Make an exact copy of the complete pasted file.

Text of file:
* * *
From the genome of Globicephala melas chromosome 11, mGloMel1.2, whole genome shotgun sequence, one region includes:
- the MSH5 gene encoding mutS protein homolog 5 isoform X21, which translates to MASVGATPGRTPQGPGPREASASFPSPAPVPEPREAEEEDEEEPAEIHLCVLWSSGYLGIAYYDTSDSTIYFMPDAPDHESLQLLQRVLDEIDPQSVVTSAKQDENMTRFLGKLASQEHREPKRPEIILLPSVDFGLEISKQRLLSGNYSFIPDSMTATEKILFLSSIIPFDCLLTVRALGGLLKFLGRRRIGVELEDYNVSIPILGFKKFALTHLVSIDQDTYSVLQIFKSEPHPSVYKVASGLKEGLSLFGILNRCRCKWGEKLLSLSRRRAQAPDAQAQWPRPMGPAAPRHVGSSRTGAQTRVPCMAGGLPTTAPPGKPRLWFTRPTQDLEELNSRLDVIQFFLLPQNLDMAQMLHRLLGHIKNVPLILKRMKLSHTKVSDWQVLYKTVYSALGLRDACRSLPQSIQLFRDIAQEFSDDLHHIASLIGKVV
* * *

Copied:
From the genome of Globicephala melas chromosome 11, mGloMel1.2, whole genome shotgun sequence, one region includes:
- the MSH5 gene encoding mutS protein homolog 5 isoform X21, which translates to MASVGATPGRTPQGPGPREASASFPSPAPVPEPREAEEEDEEEPAEIHLCVLWSSGYLGIAYYDTSDSTIYFMPDAPDHESLQLLQRVLDEIDPQSVVTSAKQDENMTRFLGKLASQEHREPKRPEIILLPSVDFGLEISKQRLLSGNYSFIPDSMTATEKILFLSSIIPFDCLLTVRALGGLLKFLGRRRIGVELEDYNVSIPILGFKKFALTHLVSIDQDTYSVLQIFKSEPHPSVYKVASGLKEGLSLFGILNRCRCKWGEKLLSLSRRRAQAPDAQAQWPRPMGPAAPRHVGSSRTGAQTRVPCMAGGLPTTAPPGKPRLWFTRPTQDLEELNSRLDVIQFFLLPQNLDMAQMLHRLLGHIKNVPLILKRMKLSHTKVSDWQVLYKTVYSALGLRDACRSLPQSIQLFRDIAQEFSDDLHHIASLIGKVV